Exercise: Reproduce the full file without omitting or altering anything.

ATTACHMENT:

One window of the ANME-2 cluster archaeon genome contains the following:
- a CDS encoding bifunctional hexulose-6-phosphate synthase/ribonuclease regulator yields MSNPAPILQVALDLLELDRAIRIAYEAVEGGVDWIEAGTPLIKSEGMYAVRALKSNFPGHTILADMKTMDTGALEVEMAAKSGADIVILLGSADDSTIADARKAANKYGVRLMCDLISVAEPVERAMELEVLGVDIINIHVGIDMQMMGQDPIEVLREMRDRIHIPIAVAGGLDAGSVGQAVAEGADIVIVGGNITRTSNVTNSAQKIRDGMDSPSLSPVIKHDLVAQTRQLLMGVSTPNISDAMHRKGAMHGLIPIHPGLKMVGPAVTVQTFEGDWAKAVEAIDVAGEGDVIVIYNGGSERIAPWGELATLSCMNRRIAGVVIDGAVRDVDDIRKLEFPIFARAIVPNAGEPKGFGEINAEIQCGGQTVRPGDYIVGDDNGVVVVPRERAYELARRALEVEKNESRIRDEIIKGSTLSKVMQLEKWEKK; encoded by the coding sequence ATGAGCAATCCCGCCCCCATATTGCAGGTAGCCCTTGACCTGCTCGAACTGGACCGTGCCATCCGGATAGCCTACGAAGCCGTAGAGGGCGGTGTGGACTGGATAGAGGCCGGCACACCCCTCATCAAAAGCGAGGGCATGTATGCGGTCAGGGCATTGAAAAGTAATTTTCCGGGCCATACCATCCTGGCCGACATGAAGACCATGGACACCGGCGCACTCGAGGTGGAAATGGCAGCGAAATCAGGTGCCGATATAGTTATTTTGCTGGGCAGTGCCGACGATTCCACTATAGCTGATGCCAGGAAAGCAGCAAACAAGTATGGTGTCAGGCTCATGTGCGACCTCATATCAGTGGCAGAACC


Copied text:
One window of the ANME-2 cluster archaeon genome contains the following:
- a CDS encoding bifunctional hexulose-6-phosphate synthase/ribonuclease regulator yields MSNPAPILQVALDLLELDRAIRIAYEAVEGGVDWIEAGTPLIKSEGMYAVRALKSNFPGHTILADMKTMDTGALEVEMAAKSGADIVILLGSADDSTIADARKAANKYGVRLMCDLISVAEPVERAMELEVLGVDIINIHVGIDMQMMGQDPIEVLREMRDRIHIPIAVAGGLDAGSVGQAVAEGADIVIVGGNITRTSNVTNSAQKIRDGMDSPSLSPVIKHDLVAQTRQLLMGVSTPNISDAMHRKGAMHGLIPIHPGLKMVGPAVTVQTFEGDWAKAVEAIDVAGEGDVIVIYNGGSERIAPWGELATLSCMNRRIAGVVIDGAVRDVDDIRKLEFPIFARAIVPNAGEPKGFGEINAEIQCGGQTVRPGDYIVGDDNGVVVVPRERAYELARRALEVEKNESRIRDEIIKGSTLSKVMQLEKWEKK; encoded by the coding sequence ATGAGCAATCCCGCCCCCATATTGCAGGTAGCCCTTGACCTGCTCGAACTGGACCGTGCCATCCGGATAGCCTACGAAGCCGTAGAGGGCGGTGTGGACTGGATAGAGGCCGGCACACCCCTCATCAAAAGCGAGGGCATGTATGCGGTCAGGGCATTGAAAAGTAATTTTCCGGGCCATACCATCCTGGCCGACATGAAGACCATGGACACCGGCGCACTCGAGGTGGAAATGGCAGCGAAATCAGGTGCCGATATAGTTATTTTGCTGGGCAGTGCCGACGATTCCACTATAGCTGATGCCAGGAAAGCAGCAAACAAGTATGGTGTCAGGCTCATGTGCGACCTCATATCAGTGGCAGAACC